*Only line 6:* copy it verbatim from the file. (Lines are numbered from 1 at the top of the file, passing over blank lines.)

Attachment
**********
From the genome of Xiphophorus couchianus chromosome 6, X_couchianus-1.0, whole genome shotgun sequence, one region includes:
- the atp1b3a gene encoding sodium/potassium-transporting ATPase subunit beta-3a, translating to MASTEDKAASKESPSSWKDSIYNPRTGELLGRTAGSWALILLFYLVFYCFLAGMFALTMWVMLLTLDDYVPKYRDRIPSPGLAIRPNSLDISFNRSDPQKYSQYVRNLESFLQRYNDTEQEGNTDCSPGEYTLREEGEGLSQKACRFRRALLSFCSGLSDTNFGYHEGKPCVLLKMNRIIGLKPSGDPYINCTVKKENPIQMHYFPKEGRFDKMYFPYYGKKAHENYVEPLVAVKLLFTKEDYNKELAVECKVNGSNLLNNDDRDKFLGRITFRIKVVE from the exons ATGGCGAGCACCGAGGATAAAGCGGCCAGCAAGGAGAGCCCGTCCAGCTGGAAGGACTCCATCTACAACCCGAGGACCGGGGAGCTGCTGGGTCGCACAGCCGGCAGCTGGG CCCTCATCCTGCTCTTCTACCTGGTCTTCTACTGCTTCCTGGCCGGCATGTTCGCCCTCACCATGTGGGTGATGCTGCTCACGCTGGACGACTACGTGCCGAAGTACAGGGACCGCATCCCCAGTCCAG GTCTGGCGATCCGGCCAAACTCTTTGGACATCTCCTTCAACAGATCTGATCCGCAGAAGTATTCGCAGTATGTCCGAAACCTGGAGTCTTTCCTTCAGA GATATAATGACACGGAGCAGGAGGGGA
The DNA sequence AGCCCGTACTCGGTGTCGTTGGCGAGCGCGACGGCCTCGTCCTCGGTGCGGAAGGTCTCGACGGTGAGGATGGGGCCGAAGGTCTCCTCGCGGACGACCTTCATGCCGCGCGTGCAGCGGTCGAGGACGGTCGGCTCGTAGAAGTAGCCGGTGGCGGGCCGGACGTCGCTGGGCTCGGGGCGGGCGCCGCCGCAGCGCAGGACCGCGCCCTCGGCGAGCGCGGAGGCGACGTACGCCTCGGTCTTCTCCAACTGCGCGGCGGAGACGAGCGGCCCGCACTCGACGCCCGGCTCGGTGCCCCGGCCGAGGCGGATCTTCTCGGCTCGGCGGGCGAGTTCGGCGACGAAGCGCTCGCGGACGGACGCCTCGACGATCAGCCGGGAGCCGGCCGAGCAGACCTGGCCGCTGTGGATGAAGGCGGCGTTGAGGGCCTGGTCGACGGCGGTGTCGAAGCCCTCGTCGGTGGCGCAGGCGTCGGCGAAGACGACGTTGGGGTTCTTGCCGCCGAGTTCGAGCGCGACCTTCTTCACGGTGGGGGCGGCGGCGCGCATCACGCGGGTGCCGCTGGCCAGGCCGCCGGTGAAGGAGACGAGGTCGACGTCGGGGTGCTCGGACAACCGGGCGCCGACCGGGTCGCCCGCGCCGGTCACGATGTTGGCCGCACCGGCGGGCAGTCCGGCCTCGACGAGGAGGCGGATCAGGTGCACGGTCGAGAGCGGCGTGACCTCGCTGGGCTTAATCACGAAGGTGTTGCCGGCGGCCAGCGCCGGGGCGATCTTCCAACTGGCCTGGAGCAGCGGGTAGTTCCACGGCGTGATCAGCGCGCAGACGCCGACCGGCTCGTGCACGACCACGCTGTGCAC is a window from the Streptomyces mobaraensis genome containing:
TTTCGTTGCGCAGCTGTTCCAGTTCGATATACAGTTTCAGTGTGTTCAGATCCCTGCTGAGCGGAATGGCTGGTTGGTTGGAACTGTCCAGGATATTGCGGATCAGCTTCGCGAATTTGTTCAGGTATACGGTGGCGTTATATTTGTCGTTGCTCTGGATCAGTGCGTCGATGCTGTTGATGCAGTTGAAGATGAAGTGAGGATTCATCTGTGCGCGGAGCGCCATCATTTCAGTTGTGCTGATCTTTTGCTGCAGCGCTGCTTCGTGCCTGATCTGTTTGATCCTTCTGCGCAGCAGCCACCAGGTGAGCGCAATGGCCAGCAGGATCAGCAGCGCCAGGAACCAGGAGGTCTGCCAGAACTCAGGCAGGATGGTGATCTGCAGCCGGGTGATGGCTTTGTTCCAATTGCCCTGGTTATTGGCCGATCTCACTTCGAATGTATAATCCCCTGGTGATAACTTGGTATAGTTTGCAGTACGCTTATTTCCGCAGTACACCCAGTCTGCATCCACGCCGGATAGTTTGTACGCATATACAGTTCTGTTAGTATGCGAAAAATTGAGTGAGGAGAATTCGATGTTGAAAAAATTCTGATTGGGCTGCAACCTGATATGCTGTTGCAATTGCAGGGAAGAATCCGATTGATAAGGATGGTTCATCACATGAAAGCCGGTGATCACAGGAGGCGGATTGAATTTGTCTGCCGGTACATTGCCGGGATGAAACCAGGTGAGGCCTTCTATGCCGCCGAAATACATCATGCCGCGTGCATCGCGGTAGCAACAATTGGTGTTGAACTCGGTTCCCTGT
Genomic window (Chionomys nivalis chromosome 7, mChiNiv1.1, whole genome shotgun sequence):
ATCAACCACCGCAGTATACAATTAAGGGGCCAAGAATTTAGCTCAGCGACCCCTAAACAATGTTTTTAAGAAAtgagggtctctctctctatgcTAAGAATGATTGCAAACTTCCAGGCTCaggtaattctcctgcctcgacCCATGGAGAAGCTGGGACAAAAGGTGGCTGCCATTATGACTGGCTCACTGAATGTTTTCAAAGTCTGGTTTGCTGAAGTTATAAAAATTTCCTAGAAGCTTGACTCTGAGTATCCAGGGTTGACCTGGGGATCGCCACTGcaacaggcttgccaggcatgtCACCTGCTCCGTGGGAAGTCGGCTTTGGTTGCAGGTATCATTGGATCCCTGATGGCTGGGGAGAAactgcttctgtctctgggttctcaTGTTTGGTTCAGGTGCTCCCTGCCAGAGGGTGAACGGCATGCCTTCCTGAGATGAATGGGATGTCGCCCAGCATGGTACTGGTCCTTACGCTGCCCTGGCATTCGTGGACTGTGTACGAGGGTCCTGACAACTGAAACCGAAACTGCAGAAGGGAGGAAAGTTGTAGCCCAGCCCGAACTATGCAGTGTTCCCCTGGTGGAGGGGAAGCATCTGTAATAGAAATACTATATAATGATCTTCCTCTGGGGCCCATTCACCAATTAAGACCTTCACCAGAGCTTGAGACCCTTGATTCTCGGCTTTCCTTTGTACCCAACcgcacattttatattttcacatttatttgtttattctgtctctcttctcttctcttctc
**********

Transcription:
ATCAACCACCGCAGTATACAATTAAGGGGCCAAGAATTTAGCTCAGCGACCCCTAAACAATGTTTTTAAGAAAtgagggtctctctctctatgcTAAGAATGATTGCAAACTTCCAGGCTCaggtaattctcctgcctcgacCCATGGAGAAGCTGGGACAAAAGGTGGCTGCCATTATGACTGGCTCACTGAATGTTTTCAAAGTCTGGTTTGCTGAAGTTATAAAAATTTCCTAGAAGCTTGACTCTGAGTATCCAGGGTTGACCTGGGGATCGCCACTGcaacaggcttgccaggcatgtCACCTGCTCCGTGGGAAGTCGGCTTTGGTTGCAGGTATCATTGGATCCCTGATGGCTGGGGAGAAactgcttctgtctctgggttctcaTGTTTGGTTCAGGTGCTCCCTGCCAGAGGGTGAACGGCATGCCTTCCTGAGATGAATGGGATGTCGCCCAGCATGGTACTGGTCCTTACGCTGCCCTGGCATTCGTGGACTGTGTACGAGGGTCCTGACAACTGAAACCGAAACTGCAGAAGGGAGGAAAGTTGTAGCCCAGCCCGAACTATGCAGTGTTCCCCTGGTGGAGGGGAAGCATCTGTAATAGAAATACTATATAATGATCTTCCTCTGGGGCCCATTCACCAATTAAGACCTTCACCAGAGCTTGAGACCCTTGATTCTCGGCTTTCCTTTGTACCCAACcgcacattttatattttcacatttatttgtttattctgtctctcttctcttctcttctc